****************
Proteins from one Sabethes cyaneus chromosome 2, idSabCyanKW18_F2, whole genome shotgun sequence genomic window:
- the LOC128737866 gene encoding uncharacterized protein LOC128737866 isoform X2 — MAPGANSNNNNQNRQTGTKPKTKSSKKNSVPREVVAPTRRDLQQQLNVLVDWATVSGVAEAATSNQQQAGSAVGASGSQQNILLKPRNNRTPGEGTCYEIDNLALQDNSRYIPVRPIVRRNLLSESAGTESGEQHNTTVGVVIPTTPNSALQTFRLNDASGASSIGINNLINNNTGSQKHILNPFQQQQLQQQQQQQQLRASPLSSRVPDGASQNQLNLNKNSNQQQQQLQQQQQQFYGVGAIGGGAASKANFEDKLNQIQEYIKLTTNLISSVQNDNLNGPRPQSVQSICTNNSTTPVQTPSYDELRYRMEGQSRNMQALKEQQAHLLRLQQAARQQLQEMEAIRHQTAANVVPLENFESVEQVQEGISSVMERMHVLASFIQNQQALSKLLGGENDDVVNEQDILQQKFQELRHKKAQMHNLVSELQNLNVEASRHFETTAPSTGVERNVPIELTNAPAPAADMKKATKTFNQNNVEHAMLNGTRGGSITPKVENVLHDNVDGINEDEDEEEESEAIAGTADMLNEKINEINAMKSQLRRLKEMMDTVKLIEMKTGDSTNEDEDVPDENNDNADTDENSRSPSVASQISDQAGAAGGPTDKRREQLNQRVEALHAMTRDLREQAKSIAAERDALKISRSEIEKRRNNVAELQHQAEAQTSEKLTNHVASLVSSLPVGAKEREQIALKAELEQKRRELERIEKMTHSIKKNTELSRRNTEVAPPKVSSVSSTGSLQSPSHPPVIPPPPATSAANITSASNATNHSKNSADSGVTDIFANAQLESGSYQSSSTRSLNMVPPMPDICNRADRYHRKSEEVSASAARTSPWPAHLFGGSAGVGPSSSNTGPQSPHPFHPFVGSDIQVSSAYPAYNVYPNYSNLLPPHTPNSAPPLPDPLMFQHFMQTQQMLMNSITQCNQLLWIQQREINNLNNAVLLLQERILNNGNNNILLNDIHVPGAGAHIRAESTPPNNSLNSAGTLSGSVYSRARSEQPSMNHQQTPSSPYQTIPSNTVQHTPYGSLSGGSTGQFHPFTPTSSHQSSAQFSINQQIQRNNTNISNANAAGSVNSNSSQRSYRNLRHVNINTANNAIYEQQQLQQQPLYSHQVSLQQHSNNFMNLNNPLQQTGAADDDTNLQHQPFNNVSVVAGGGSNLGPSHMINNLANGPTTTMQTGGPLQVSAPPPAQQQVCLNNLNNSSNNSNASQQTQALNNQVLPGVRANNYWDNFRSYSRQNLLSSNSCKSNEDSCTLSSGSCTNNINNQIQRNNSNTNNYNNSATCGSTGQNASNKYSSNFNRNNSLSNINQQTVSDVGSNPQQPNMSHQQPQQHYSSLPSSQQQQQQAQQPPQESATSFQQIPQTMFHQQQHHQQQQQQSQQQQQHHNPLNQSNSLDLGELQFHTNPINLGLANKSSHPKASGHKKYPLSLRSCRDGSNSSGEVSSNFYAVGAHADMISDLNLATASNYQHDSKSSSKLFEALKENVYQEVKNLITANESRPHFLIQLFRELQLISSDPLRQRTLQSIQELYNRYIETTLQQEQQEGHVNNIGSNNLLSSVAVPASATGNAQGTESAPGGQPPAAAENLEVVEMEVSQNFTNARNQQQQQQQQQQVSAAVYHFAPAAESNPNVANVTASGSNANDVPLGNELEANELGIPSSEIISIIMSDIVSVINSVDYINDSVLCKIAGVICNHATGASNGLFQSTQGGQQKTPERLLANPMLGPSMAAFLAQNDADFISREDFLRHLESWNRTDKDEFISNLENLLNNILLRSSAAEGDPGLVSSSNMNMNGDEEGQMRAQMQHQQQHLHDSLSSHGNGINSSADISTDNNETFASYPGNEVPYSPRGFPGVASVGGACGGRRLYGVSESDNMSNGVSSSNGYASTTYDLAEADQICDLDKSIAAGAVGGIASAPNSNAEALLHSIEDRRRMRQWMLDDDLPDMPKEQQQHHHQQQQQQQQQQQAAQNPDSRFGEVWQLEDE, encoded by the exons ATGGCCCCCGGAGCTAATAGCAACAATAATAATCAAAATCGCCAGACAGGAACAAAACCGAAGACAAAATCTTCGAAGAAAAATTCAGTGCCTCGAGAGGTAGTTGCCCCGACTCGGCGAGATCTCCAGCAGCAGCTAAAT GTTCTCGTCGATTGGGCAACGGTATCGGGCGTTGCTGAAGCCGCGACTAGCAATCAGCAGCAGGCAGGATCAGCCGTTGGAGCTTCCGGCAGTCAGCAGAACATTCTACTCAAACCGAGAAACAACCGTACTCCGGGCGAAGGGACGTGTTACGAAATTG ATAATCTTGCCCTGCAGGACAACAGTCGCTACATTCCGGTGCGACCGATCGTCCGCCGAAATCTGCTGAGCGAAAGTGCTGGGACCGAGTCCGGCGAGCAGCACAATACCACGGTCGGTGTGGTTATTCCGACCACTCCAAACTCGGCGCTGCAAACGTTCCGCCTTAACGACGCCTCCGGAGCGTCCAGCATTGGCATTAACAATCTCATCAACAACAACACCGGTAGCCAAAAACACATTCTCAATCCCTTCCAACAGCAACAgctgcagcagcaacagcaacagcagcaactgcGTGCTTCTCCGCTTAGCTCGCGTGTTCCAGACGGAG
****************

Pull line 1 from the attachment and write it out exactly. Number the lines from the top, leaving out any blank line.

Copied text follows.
Proteins from one Sabethes cyaneus chromosome 2, idSabCyanKW18_F2, whole genome shotgun sequence genomic window: